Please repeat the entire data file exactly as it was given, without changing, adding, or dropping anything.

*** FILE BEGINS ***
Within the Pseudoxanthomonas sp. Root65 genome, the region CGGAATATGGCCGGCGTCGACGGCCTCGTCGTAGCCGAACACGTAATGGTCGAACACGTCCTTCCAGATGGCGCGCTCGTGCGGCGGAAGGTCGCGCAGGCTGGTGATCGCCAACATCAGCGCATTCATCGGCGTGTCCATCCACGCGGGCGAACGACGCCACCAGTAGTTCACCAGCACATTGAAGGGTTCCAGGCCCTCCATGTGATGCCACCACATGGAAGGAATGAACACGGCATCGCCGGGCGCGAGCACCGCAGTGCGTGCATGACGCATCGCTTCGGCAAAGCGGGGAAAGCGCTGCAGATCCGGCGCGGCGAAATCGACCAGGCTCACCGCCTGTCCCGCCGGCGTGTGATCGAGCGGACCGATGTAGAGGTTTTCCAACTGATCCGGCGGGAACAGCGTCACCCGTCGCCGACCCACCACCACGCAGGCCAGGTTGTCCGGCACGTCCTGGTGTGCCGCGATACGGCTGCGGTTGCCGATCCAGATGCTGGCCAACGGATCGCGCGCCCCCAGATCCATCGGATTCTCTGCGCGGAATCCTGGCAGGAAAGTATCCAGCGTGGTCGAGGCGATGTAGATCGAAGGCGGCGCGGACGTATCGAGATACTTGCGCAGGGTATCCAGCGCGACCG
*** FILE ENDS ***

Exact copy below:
Within the Pseudoxanthomonas sp. Root65 genome, the region CGGAATATGGCCGGCGTCGACGGCCTCGTCGTAGCCGAACACGTAATGGTCGAACACGTCCTTCCAGATGGCGCGCTCGTGCGGCGGAAGGTCGCGCAGGCTGGTGATCGCCAACATCAGCGCATTCATCGGCGTGTCCATCCACGCGGGCGAACGACGCCACCAGTAGTTCACCAGCACATTGAAGGGTTCCAGGCCCTCCATGTGATGCCACCACATGGAAGGAATGAACACGGCATCGCCGGGCGCGAGCACCGCAGTGCGTGCATGACGCATCGCTTCGGCAAAGCGGGGAAAGCGCTGCAGATCCGGCGCGGCGAAATCGACCAGGCTCACCGCCTGTCCCGCCGGCGTGTGATCGAGCGGACCGATGTAGAGGTTTTCCAACTGATCCGGCGGGAACAGCGTCACCCGTCGCCGACCCACCACCACGCAGGCCAGGTTGTCCGGCACGTCCTGGTGTGCCGCGATACGGCTGCGGTTGCCGATCCAGATGCTGGCCAACGGATCGCGCGCCCCCAGATCCATCGGATTCTCTGCGCGGAATCCTGGCAGGAAAGTATCCAGCGTGGTCGAGGCGATGTAGATCGAAGGCGGCGCGGACGTATCGAGATACTTGCGCAGGGTATCCAGCGCGACCG